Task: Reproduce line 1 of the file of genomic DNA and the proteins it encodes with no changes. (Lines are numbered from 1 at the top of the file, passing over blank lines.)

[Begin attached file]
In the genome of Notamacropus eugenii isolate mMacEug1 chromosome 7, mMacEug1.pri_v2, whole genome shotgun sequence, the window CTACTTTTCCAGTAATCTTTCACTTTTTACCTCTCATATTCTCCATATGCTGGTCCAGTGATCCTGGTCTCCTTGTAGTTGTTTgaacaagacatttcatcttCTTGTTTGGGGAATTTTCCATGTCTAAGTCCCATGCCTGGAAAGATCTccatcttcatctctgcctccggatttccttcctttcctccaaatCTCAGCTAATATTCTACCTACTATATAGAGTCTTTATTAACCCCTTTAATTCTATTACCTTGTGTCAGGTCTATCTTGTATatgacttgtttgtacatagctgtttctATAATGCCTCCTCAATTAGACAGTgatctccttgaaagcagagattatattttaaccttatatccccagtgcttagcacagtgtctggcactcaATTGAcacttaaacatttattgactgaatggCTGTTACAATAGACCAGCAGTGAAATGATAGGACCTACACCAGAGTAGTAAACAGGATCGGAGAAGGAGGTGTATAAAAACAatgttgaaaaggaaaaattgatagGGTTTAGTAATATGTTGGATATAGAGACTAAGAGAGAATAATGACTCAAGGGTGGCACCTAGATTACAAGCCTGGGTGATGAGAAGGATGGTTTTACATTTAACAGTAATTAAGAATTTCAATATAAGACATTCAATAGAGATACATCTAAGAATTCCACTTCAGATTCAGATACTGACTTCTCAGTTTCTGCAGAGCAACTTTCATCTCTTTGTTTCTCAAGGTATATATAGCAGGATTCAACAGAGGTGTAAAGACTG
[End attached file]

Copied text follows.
In the genome of Notamacropus eugenii isolate mMacEug1 chromosome 7, mMacEug1.pri_v2, whole genome shotgun sequence, the window CTACTTTTCCAGTAATCTTTCACTTTTTACCTCTCATATTCTCCATATGCTGGTCCAGTGATCCTGGTCTCCTTGTAGTTGTTTgaacaagacatttcatcttCTTGTTTGGGGAATTTTCCATGTCTAAGTCCCATGCCTGGAAAGATCTccatcttcatctctgcctccggatttccttcctttcctccaaatCTCAGCTAATATTCTACCTACTATATAGAGTCTTTATTAACCCCTTTAATTCTATTACCTTGTGTCAGGTCTATCTTGTATatgacttgtttgtacatagctgtttctATAATGCCTCCTCAATTAGACAGTgatctccttgaaagcagagattatattttaaccttatatccccagtgcttagcacagtgtctggcactcaATTGAcacttaaacatttattgactgaatggCTGTTACAATAGACCAGCAGTGAAATGATAGGACCTACACCAGAGTAGTAAACAGGATCGGAGAAGGAGGTGTATAAAAACAatgttgaaaaggaaaaattgatagGGTTTAGTAATATGTTGGATATAGAGACTAAGAGAGAATAATGACTCAAGGGTGGCACCTAGATTACAAGCCTGGGTGATGAGAAGGATGGTTTTACATTTAACAGTAATTAAGAATTTCAATATAAGACATTCAATAGAGATACATCTAAGAATTCCACTTCAGATTCAGATACTGACTTCTCAGTTTCTGCAGAGCAACTTTCATCTCTTTGTTTCTCAAGGTATATATAGCAGGATTCAACAGAGGTGTAAAGACTG